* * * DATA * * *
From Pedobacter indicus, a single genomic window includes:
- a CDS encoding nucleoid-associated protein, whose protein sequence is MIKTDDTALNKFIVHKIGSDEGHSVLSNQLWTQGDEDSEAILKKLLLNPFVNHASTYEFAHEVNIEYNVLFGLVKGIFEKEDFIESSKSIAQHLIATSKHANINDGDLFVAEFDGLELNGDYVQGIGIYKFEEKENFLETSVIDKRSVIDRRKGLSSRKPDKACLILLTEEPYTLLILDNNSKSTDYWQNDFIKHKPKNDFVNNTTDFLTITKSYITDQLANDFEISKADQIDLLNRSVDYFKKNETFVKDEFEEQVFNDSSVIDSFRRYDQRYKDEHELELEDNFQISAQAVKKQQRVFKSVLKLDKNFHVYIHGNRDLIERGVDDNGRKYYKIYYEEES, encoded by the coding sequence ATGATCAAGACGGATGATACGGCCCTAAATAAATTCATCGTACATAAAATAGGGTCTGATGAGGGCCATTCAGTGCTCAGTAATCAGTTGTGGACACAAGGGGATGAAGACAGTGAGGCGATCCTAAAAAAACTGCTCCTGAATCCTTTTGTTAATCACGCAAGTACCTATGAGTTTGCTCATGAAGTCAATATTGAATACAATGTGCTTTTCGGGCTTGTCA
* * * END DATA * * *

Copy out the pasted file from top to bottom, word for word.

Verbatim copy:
From Pedobacter indicus, a single genomic window includes:
- a CDS encoding nucleoid-associated protein, whose protein sequence is MIKTDDTALNKFIVHKIGSDEGHSVLSNQLWTQGDEDSEAILKKLLLNPFVNHASTYEFAHEVNIEYNVLFGLVKGIFEKEDFIESSKSIAQHLIATSKHANINDGDLFVAEFDGLELNGDYVQGIGIYKFEEKENFLETSVIDKRSVIDRRKGLSSRKPDKACLILLTEEPYTLLILDNNSKSTDYWQNDFIKHKPKNDFVNNTTDFLTITKSYITDQLANDFEISKADQIDLLNRSVDYFKKNETFVKDEFEEQVFNDSSVIDSFRRYDQRYKDEHELELEDNFQISAQAVKKQQRVFKSVLKLDKNFHVYIHGNRDLIERGVDDNGRKYYKIYYEEES, encoded by the coding sequence ATGATCAAGACGGATGATACGGCCCTAAATAAATTCATCGTACATAAAATAGGGTCTGATGAGGGCCATTCAGTGCTCAGTAATCAGTTGTGGACACAAGGGGATGAAGACAGTGAGGCGATCCTAAAAAAACTGCTCCTGAATCCTTTTGTTAATCACGCAAGTACCTATGAGTTTGCTCATGAAGTCAATATTGAATACAATGTGCTTTTCGGGCTTGTCA